TABLE OF CONTENTS
Manuscript Collection No. 681
Sylvia Rosalie Jacobson was born on May 9, 1911 in New York City to Rosalie Hartogensis and Albert Jacobson. She grew up in Riverdale, New York. She received her B.A. from Hunter College of the City of New York in 1932, and her Masters in Social Work from the Columbia University School of Social Work in 1941, specializing in psychiatric social work. During World War II, she worked as a psychiatric social worker with the American Red Cross in United States Naval Hospitals. Ms. Jacobson also taught in several university schools of social work, including as an associate professor at the Florida State University School of Social Work in Tallahassee, Florida, where she was a long-time resident. She was also an active member of Temple Israel in Tallahassee, as well as a member of Hadassah and the National Council of Jewish Women.
On Sunday, September 6, 1970, Ms. Jacobson was returning home from a summer course at Hebrew University in Jerusalem when her plane was skyjacked by members of the Popular Front for the Liberation of Palestine (PFLP). Her TWA jetliner, along with a SWISSAIR jet and a BOAC plane, landed in the Jordanian desert where the passengers spent ten days. Jews were separated from non-Jews and kept as hostages to terrorist demands. Ms. Jacobson was rescued along with other passengers with the help of the International Red Cross. She finally arrived in Tallahassee, Florida on Wednesday, September 16, 1970. Along with delivering speeches to many audiences, Ms. Jacobson wrote several essays on her skyjacking experience, the individual and group behavioral responses she observed, and the dynamics of hostages and their captors.
Ms. Jacobson died on Wednesday, April 27, 1994 in Tallahassee, Florida at the age of 82.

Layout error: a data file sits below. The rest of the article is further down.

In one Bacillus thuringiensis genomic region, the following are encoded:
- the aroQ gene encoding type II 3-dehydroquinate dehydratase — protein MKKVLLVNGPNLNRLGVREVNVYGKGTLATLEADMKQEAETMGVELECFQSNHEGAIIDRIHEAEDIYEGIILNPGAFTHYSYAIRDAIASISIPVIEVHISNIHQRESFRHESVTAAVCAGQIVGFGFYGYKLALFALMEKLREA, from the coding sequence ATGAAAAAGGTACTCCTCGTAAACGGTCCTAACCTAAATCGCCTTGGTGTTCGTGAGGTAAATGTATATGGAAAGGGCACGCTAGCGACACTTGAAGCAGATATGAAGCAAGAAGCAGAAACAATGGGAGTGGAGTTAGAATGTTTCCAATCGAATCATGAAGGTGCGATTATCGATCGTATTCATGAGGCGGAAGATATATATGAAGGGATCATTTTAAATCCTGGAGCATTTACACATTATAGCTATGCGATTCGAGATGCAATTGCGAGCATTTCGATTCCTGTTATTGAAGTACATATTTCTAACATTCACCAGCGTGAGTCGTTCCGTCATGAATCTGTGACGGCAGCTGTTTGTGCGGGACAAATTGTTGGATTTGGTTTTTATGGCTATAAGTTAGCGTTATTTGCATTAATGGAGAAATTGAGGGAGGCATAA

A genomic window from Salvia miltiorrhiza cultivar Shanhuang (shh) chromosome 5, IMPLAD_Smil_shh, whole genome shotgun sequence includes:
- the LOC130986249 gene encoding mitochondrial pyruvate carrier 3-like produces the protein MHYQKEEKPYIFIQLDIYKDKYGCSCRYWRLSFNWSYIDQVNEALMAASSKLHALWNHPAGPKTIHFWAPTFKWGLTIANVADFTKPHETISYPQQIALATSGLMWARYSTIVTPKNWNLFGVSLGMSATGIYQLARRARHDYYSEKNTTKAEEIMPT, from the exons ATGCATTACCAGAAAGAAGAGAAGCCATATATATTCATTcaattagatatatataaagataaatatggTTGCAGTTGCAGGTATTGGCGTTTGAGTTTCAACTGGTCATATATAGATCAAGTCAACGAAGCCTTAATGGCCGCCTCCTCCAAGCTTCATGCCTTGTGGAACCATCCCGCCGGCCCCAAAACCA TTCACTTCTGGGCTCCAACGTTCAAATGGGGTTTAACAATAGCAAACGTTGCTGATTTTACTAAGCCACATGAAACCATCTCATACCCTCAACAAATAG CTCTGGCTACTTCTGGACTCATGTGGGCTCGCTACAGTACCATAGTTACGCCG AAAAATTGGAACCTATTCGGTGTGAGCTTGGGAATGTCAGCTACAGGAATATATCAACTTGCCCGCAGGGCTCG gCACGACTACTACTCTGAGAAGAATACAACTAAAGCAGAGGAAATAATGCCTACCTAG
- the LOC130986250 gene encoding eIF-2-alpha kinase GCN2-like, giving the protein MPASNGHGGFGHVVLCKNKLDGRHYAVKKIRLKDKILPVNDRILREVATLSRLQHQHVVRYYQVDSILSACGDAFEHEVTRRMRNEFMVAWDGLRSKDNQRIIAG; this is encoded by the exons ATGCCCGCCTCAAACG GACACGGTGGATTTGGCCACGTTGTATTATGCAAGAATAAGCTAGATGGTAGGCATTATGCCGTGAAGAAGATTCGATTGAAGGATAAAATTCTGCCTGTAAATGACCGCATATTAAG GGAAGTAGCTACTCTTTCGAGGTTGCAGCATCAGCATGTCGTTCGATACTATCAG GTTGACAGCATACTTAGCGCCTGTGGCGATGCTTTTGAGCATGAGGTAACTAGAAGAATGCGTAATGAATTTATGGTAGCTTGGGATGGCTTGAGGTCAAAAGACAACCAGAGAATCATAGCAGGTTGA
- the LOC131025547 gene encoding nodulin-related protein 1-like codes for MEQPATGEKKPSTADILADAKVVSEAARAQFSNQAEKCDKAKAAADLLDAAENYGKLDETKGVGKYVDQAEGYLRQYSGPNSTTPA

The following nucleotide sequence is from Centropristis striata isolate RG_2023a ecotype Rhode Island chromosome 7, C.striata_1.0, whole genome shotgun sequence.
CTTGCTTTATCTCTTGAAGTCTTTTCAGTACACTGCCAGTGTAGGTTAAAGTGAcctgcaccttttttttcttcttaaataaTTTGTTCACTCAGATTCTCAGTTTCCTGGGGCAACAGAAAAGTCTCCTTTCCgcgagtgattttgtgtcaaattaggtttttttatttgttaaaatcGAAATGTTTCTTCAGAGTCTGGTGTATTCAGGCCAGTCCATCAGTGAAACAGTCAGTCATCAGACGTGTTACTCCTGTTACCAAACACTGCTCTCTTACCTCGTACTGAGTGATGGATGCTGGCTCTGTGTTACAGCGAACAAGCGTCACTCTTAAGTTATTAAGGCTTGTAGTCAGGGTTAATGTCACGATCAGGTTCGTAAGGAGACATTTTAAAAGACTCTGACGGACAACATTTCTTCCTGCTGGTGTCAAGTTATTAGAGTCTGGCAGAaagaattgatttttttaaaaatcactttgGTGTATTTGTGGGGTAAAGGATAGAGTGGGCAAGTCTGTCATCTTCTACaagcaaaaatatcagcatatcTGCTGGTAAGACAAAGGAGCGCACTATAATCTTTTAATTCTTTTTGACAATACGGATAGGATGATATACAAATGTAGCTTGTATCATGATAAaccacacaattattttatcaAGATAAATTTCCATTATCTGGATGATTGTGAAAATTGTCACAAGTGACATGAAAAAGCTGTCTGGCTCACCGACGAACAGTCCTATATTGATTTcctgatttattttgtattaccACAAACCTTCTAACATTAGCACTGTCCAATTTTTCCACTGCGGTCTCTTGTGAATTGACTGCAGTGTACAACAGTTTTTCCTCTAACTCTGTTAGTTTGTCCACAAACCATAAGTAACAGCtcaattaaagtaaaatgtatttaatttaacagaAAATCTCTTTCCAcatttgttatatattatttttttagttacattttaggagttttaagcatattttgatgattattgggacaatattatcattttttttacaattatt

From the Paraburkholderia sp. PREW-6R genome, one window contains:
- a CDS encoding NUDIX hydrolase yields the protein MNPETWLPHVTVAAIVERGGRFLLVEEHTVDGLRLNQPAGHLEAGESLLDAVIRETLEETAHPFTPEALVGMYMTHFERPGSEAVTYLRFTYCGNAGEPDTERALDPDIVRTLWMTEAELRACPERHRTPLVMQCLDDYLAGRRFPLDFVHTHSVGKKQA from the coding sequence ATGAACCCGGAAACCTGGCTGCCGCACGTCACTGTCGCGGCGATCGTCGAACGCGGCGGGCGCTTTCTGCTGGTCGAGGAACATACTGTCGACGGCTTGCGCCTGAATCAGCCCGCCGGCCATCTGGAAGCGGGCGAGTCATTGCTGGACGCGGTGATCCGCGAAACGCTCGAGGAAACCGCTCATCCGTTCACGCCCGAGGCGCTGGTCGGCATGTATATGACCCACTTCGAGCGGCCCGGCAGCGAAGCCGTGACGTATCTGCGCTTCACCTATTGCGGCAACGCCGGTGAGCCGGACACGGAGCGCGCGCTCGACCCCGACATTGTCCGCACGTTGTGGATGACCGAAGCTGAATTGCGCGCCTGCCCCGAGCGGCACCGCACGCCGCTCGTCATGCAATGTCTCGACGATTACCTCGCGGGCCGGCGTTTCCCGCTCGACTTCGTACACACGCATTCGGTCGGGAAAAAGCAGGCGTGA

The Sylvia R. Jacobson Papers consist mainly of documents about skyjacking and Ms. Jacobson's specific skyjacking incident and experience in September 1970. Materials include personal stories, periodical clippings, correspondence, and several essays by Ms. Jacobson on the individual and group behavioral responses she observed during her skyjacking. Other materials include Ms. Jacobson's personal papers as well as general articles on flights, survivor syndrome and terrorism. Materials are arranged alphabetically by subject title, and either chronologically or alphabetically within each subject. The span dates for the collection are 1939-1994.
This collection is arranged in two (2) series:
Terms of Access
The collection is open for use; no retrictions apply.
Terms of Reproduction and Use
Copyright restrictions may apply. Authorization to publish, quote, or reproduce, with exceptions for fair use, may be obtained through the American Jewish Archives, Cincinnati, Ohio. Please address queries to the Executive Director of the American Jewish Archives. For more information, see the American Jewish Archives copyright information webpage.
Footnotes and bibliographic references should refer to the Sylvia R. Jacobson Papers and the American Jewish Archives. A suggestion for at least the first citation is as follows:
[Description], [Date], Box #, Folder #. MS-681. Sylvia R. Jacobson Papers. American Jewish Archives, Cincinnati, Ohio.
The Sylvia R. Jacobson papers were donated by Rabbi Stanley J. Garfein, Tallahassee, Florida, in February, 2002.
Processed by Rachel Schwartz, May, 2002.
The following terms have been used to index the description of this collection in the AJA's online catalog.